2. Thanks for the Elizabeth Bowen review Verity. I might just need to own this, as literary travel writing is a passion of mine. Have to confess my ignorance though - I didn't know Elizabeth Bowen did non-fiction writing. I have been to Rome - in springtime. It is an incredible intoxicatingly romantic place.

  3. Maugham's The Painted Veil was one of my favorites in 2008 - it was also the first book I reviewed on my blog!

    Armchair vacation books are such fun... will make note of this title. I'd love to visit Rome one day! The House in Paris is the only Bowen I've read - had no idea she wrote non-fiction, too!

  4. I have yet to read a Maugham but I simply love the covers that Vintage have done for them and this sounds like a wonderful London book and might be one for Brazil when I am missing it.

    That Bowen book took my fancy when I went to the Vintage Classics day at Foyles and heard it discussed by one of Bowens biographers. I think if I ever go to Rome this book would have to go along too.

  5. The only Maughams I've read are Of Human Bondage and Cakes and Ale, and I liked them both a lot. Several people I know who read Cakes and Ale had mixed reactions, though, and I do think Of Human Bondage is a better book overall.

  6. There is a gap in my reading as far as Maugham is concerned. Liza in Lambeth sounds like a fine place to start for me as it's set in London. And isn't that a lovely cover on the Bowen?!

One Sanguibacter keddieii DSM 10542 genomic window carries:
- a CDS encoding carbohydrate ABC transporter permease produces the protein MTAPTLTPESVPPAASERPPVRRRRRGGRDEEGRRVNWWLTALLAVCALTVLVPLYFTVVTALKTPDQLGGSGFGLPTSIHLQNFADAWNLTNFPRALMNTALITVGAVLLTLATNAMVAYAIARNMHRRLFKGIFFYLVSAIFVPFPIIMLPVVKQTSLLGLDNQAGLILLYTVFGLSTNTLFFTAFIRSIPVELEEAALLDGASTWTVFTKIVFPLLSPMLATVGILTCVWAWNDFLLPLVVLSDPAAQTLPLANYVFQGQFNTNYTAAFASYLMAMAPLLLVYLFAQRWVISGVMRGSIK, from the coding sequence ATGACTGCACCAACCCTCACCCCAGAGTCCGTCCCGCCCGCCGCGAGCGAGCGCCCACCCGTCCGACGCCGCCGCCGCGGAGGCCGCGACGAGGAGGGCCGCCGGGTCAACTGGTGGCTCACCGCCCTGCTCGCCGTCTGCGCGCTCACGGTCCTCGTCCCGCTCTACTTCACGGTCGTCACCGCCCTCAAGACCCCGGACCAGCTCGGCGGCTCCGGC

7. I'm so glad you posted about these titles. I adore everything Bowen and I'm a sucker for pretty book spines (hi, virago addiction). I'll be looking these up right away!

  8. I have read lots of Maugham. Liza of Lambeth, Of Human Bondage, Cakes and Ale, The Painted Veil, The Razor's Edge, The Merry-go-Round, Ashenden, Up at the Villa, The Moon and Six Pence and maybe some others. Ashenden was my least favorite, and most unlike other Maugham that I have read. And I think The Razor's Edge was my favorite with Of Human Bondage being a close second. The Painted Veil is also a favorite.

  9. I read Cakes and Ale a couple of months ago and it was good but not brilliant; it has a doctor narrator and I found that aspect of Maugham's life interesting.

    Rome is top of my list of holiday destinations.

  10. Karen - it is a lovely picture on the front, makes me want to go to Rome even more.

    Darlene - I think you'd enjoy Liza - it's historical too and gives such a wonderful London atmosphere.

    Merenia - I was ignorant too; I need to find out if she did any other non fiction.

    JoAnn - have you seen the Painted veil film? It's been recommended to me several times.

    Teresa - I am quite intrigued as to whether or not I will like Cakes so think that will be my next one.

    Simon - I think you could make quite an interesting list of books to read when homesick - I'm sure it's something you've thought about for your blog!

    Thomas - you're obviously a pretty big Maugham fan? The film of The painted veil has been recommended to me, so I should try the book first.

    Amanda - I like Bowen too, although this is very different from her novels.

    Claire - I think I'd be interested in a doctor narrator, so might give that one a go first.

  11. The Painted Veil film had gorgeous cinematography and I really liked it, but seem to remember some departures from the novel... it's been a couple years though.